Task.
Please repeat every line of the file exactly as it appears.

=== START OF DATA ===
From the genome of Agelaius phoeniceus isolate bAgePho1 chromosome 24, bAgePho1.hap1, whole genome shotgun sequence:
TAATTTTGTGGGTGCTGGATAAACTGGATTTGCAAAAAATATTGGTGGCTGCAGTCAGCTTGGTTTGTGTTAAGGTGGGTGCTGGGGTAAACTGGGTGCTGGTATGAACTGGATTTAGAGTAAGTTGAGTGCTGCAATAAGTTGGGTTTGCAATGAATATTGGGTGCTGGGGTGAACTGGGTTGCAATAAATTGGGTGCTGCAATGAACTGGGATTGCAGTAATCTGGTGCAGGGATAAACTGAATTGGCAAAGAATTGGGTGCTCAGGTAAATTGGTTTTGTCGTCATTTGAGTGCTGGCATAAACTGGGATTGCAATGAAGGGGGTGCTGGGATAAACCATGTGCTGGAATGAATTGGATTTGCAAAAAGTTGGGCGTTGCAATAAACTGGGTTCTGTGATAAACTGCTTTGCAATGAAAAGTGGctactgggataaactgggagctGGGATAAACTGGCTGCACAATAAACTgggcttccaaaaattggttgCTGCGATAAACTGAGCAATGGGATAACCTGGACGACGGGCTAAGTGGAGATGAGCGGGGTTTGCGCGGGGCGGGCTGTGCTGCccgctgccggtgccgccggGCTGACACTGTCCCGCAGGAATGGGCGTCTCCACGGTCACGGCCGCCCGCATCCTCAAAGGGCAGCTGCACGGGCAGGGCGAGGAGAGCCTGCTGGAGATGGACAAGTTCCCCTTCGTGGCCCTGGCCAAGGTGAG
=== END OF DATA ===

From the genome of Agelaius phoeniceus isolate bAgePho1 chromosome 24, bAgePho1.hap1, whole genome shotgun sequence:
TAATTTTGTGGGTGCTGGATAAACTGGATTTGCAAAAAATATTGGTGGCTGCAGTCAGCTTGGTTTGTGTTAAGGTGGGTGCTGGGGTAAACTGGGTGCTGGTATGAACTGGATTTAGAGTAAGTTGAGTGCTGCAATAAGTTGGGTTTGCAATGAATATTGGGTGCTGGGGTGAACTGGGTTGCAATAAATTGGGTGCTGCAATGAACTGGGATTGCAGTAATCTGGTGCAGGGATAAACTGAATTGGCAAAGAATTGGGTGCTCAGGTAAATTGGTTTTGTCGTCATTTGAGTGCTGGCATAAACTGGGATTGCAATGAAGGGGGTGCTGGGATAAACCATGTGCTGGAATGAATTGGATTTGCAAAAAGTTGGGCGTTGCAATAAACTGGGTTCTGTGATAAACTGCTTTGCAATGAAAAGTGGctactgggataaactgggagctGGGATAAACTGGCTGCACAATAAACTgggcttccaaaaattggttgCTGCGATAAACTGAGCAATGGGATAACCTGGACGACGGGCTAAGTGGAGATGAGCGGGGTTTGCGCGGGGCGGGCTGTGCTGCccgctgccggtgccgccggGCTGACACTGTCCCGCAGGAATGGGCGTCTCCACGGTCACGGCCGCCCGCATCCTCAAAGGGCAGCTGCACGGGCAGGGCGAGGAGAGCCTGCTGGAGATGGACAAGTTCCCCTTCGTGGCCCTGGCCAAGGTGAG